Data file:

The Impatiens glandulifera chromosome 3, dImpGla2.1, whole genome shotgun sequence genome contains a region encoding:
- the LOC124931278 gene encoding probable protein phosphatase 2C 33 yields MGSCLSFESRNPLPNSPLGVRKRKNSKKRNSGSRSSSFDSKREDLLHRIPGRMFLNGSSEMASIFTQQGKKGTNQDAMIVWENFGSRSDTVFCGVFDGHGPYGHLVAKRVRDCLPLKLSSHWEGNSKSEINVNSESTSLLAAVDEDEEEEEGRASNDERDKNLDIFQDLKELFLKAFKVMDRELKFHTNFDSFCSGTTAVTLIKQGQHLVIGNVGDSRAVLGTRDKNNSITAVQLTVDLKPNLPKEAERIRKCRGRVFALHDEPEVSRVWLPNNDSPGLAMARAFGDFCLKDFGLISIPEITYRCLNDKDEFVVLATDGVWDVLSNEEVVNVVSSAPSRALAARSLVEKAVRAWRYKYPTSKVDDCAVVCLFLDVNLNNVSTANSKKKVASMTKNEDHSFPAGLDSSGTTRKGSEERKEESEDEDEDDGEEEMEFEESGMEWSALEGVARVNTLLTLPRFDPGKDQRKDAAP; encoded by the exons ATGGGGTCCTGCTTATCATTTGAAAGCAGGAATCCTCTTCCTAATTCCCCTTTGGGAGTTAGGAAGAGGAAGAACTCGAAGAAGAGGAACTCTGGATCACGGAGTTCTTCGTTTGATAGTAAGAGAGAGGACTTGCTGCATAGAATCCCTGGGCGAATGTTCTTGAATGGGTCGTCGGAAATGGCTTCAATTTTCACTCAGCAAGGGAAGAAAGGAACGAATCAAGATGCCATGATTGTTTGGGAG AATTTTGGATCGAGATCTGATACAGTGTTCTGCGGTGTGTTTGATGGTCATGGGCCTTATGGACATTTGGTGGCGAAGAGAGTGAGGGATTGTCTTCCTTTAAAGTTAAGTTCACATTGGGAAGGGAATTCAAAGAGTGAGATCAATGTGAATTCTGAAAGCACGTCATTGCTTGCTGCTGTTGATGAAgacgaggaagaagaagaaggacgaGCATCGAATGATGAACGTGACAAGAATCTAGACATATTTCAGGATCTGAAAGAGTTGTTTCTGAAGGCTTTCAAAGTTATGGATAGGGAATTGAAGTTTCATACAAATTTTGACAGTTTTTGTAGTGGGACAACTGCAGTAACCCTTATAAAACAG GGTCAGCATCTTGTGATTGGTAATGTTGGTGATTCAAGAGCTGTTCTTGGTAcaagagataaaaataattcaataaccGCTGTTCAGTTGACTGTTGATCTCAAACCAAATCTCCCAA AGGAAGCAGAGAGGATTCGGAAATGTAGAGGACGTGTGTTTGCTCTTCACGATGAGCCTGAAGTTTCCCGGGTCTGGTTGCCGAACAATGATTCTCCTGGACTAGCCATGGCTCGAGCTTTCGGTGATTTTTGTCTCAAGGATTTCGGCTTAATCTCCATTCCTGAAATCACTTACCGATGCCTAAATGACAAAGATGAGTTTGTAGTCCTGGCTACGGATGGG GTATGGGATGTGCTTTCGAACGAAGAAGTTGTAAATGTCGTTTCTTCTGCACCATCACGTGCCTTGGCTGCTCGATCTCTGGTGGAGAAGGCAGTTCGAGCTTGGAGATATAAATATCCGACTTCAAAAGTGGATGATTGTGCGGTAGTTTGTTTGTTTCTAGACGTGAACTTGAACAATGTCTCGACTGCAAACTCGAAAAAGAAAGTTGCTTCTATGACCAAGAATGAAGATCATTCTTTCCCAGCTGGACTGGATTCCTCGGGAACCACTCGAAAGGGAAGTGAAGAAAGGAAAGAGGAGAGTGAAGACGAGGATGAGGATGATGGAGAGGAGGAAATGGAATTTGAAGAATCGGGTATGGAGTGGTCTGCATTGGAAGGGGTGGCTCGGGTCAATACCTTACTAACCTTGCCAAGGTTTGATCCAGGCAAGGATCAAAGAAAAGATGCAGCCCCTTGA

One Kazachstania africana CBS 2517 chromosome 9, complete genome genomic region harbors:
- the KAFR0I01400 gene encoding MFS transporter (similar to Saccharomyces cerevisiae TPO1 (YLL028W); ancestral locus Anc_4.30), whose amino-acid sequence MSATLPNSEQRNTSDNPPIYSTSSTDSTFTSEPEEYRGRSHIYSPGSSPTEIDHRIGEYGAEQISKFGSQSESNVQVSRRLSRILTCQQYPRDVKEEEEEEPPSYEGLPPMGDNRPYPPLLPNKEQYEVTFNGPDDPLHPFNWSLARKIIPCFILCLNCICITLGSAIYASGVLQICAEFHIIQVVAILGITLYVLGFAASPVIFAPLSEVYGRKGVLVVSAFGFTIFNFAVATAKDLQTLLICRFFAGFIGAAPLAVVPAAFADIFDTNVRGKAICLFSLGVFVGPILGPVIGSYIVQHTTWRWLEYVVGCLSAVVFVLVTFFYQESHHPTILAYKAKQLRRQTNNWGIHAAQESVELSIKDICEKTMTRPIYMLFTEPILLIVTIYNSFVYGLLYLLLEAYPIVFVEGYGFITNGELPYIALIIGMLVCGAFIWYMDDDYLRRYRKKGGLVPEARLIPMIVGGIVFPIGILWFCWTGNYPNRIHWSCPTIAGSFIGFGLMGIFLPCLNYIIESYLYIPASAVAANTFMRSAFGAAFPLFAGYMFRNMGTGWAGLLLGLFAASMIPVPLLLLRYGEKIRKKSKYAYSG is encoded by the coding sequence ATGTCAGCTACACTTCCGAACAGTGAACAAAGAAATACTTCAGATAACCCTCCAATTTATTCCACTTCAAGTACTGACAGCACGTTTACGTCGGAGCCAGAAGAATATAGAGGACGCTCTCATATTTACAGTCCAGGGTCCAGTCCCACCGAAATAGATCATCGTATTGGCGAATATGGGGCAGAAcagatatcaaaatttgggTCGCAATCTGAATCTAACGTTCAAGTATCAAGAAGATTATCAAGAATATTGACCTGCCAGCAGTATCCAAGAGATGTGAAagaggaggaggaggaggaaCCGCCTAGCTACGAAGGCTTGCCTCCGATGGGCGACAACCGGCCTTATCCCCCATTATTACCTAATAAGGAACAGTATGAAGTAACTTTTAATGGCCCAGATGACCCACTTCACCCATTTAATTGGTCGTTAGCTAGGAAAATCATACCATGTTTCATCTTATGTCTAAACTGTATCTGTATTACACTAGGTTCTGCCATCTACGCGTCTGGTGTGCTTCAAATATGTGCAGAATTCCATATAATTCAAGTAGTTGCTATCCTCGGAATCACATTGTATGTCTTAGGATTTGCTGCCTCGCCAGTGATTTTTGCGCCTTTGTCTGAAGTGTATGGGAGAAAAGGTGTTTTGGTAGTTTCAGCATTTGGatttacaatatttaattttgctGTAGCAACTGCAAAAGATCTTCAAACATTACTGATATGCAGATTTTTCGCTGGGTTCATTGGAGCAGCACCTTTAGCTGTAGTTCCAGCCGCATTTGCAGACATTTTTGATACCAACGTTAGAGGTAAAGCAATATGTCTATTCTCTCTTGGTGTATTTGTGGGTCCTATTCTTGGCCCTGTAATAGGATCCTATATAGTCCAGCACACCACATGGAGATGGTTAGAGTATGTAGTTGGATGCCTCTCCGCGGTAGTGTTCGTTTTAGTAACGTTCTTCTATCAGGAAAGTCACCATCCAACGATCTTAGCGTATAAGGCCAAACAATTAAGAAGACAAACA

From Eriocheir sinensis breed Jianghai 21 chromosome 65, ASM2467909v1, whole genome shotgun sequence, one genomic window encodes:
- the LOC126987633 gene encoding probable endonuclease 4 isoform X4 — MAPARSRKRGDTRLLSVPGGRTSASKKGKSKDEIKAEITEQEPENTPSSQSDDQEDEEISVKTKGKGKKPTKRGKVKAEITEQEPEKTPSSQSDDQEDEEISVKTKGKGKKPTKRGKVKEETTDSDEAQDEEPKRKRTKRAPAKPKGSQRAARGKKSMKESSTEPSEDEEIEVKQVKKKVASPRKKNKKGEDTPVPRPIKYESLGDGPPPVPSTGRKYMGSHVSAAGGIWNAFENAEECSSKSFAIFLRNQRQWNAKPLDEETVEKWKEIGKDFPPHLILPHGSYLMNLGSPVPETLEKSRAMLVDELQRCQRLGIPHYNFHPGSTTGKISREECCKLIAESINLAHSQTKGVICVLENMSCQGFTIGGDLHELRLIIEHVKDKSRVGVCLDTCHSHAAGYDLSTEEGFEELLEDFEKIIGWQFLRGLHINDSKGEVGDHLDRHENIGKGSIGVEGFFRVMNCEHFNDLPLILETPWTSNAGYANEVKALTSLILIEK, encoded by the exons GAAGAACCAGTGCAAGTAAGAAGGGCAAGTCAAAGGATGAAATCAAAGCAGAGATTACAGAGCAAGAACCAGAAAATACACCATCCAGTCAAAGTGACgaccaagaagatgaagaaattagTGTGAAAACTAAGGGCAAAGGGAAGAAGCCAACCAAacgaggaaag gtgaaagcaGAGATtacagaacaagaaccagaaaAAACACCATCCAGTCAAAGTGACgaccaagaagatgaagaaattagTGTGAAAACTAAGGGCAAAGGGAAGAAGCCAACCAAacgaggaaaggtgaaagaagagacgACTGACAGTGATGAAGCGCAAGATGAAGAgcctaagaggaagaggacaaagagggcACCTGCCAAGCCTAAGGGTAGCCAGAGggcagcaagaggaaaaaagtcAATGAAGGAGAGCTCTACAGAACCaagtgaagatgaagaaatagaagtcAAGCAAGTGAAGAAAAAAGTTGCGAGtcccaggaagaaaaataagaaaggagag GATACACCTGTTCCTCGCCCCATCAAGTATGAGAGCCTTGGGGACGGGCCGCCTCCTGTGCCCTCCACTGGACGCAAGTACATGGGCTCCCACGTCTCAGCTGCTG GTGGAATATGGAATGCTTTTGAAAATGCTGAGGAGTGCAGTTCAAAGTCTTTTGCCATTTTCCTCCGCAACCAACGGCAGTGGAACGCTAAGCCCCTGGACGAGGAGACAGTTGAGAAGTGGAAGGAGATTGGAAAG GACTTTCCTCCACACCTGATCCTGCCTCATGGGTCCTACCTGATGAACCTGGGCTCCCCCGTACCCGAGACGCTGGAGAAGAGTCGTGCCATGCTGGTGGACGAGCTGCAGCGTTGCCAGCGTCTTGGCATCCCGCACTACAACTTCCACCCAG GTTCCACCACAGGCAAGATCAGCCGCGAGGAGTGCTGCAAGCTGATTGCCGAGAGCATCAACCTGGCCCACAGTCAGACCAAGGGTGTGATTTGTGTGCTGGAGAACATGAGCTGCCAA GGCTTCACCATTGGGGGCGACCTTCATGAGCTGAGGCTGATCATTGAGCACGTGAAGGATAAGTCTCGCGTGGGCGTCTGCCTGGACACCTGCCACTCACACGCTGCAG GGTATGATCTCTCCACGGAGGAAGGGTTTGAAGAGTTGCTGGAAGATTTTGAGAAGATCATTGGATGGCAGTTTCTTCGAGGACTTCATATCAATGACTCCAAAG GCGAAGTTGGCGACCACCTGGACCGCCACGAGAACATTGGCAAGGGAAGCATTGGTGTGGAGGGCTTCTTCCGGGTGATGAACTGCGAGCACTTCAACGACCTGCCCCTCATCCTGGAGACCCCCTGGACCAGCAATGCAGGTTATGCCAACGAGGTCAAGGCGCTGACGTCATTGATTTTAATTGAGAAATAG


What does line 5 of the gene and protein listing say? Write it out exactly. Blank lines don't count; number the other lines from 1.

From Eriocheir sinensis breed Jianghai 21 chromosome 65, ASM2467909v1, whole genome shotgun sequence, one genomic window encodes: